May was a month focused primarily on scaling. It’s the first month since launching that I haven’t launched a feature or done some big marketing push, but we still had a great month of growth.
Scaling & Hiring
After the Buffer deal, Baremetrics got a lot more exposure and, in turn, a lot of new customers. That growth translated to some gnarly scaling issues. Less issues on the frontend, but a lot of issues on the backend that required increasing capacity dramatically on Heroku, which meant a monthly bill pushing $2500…not a great place to be.
The silver lining was bringing on someone else to help mitigate the issues.
For 6 months I worked in a tunnel, handling 100% of the design, development and marketing on my own. May ushered in the first code commit by someone other than myself…which is a big milestone.
First git commit by someone other than me on @Baremetrics. Feels good.
— Josh Pigford (@Shpigford) May 7, 2014
Ben, who came on board to help handle a lot of development work on Baremetrics, has helped reduce our Heroku bill by over 50% and has sped things up across the board. So: win.
Fixing some fundamental code issues and making the whole system more scalable has set the stage for what I hope will be a solid few months of product growth (in addition to business/revenue growth).
Let’s take a look at what May was like from a numbers perspective.
We billed just over $15,200 in the month of May and our MRR come in at just over $14,300. We started pushing annual plans, so that accounts for the higher net revenue for the month.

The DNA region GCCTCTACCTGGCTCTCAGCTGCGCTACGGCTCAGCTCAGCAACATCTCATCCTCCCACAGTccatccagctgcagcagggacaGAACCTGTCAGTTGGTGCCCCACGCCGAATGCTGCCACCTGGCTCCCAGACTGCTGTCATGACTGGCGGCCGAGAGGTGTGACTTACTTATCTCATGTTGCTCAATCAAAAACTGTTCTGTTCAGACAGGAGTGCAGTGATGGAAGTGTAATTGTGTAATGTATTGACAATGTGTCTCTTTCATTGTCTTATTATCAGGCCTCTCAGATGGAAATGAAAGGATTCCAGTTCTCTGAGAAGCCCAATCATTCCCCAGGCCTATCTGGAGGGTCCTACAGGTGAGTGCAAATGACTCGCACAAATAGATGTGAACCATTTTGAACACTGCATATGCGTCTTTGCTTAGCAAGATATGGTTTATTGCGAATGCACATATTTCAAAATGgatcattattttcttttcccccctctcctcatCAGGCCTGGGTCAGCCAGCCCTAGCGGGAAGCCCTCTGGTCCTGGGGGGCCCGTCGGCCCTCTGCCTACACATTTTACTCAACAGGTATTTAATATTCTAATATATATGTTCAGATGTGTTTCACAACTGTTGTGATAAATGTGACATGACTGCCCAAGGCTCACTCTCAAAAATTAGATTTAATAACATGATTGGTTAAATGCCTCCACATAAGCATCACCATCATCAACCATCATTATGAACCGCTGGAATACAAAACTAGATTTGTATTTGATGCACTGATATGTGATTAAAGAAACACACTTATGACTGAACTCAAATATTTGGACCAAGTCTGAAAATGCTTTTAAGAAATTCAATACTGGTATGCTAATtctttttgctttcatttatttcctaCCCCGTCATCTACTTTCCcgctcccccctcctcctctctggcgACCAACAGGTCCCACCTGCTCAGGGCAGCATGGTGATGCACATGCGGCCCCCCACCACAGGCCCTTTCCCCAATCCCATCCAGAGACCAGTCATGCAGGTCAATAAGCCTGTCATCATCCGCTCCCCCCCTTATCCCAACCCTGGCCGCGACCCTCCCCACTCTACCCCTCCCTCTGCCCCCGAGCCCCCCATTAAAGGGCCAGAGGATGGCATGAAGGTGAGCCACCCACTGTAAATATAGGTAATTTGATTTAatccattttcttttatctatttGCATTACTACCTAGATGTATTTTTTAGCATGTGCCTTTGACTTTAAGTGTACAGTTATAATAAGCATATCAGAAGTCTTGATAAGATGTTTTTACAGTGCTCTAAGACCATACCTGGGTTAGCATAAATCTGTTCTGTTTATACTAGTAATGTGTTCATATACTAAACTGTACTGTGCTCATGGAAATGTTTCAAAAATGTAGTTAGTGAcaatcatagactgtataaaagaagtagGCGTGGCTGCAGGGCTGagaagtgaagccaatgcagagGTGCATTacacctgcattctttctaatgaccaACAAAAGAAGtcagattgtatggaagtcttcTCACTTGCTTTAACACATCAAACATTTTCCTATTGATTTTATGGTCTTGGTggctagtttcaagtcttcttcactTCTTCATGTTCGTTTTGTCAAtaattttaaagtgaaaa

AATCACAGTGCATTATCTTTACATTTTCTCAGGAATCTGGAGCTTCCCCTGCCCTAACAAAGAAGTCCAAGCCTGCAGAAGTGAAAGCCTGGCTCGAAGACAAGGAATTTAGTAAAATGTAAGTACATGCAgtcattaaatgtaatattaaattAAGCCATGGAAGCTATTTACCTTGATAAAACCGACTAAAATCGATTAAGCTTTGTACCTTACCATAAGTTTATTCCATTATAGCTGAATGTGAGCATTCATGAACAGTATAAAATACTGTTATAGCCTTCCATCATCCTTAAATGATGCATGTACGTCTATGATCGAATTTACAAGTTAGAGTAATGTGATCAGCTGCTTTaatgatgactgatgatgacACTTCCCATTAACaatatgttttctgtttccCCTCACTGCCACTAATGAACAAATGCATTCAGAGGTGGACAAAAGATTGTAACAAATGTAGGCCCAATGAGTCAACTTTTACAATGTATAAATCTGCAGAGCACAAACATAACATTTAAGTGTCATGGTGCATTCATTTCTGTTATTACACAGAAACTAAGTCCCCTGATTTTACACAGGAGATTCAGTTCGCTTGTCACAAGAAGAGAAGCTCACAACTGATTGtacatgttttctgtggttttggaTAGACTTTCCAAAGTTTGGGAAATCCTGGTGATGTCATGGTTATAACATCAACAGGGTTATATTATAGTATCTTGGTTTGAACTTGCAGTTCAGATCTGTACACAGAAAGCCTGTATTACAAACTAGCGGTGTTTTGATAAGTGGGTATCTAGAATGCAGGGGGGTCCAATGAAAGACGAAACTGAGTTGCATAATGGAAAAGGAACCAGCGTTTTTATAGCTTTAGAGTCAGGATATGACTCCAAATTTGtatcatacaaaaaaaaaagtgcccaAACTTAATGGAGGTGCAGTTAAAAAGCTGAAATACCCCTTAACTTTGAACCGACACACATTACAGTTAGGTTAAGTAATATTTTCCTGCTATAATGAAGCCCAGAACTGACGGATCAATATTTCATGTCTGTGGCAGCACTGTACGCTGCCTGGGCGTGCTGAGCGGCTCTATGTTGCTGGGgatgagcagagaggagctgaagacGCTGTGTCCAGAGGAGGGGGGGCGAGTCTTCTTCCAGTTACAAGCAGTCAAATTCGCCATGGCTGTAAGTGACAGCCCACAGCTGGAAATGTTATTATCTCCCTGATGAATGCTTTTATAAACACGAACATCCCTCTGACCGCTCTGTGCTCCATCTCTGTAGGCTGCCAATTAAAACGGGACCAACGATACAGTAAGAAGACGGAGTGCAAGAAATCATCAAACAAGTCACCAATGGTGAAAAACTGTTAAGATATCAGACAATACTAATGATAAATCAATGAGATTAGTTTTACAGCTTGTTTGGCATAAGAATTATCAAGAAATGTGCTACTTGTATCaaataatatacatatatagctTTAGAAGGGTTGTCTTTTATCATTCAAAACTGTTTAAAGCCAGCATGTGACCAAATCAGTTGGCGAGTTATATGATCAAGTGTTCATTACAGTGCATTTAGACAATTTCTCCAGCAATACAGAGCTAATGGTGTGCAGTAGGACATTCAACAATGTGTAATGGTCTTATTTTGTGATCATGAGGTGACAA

We added just over $4000 in new MRR for a 46% over the previous month. From a growth perspective, that’s amazing.
April’s growth was a staggering 80%, which I knew wouldn’t carry through. This month’s growth rate (specifically the dollar amount…not so much the actual percentage) is something that is a bit more sustainable.
Revenue Churn dropped by 40% over the previous month, coming in just over 10%. Still too high, but the trend down is great.
As I’ve mentioned before, ARPU and LTV are two metrics that I put a lot of weight in, and both of those were up in May.
I expect ARPU to go up even more for June as I’ve dropped our $29/mo plan.
We crossed the 200 mark for customers and had solid growth. No complaints at all in this department.
At 8.7%, User Churn dropped by 19% over the previous month. About double what I’d like, but as long as it keeps trending down, I’m happy.
I’ve started tracking and following up with why people cancel and that’s given a good bit of insight in to what I need to do to reduce churn even more.
What’s coming in June?
After a month of system optimizations, I really hope to get back to shipping new features/improvements. Things look good in that department, so I’m excited about what’s in store.
Thanks for reading this month’s update! If you have any questions about any of these numbers, please ask! Happy to answer anything.
(You can take a look at previous month’s posts here…)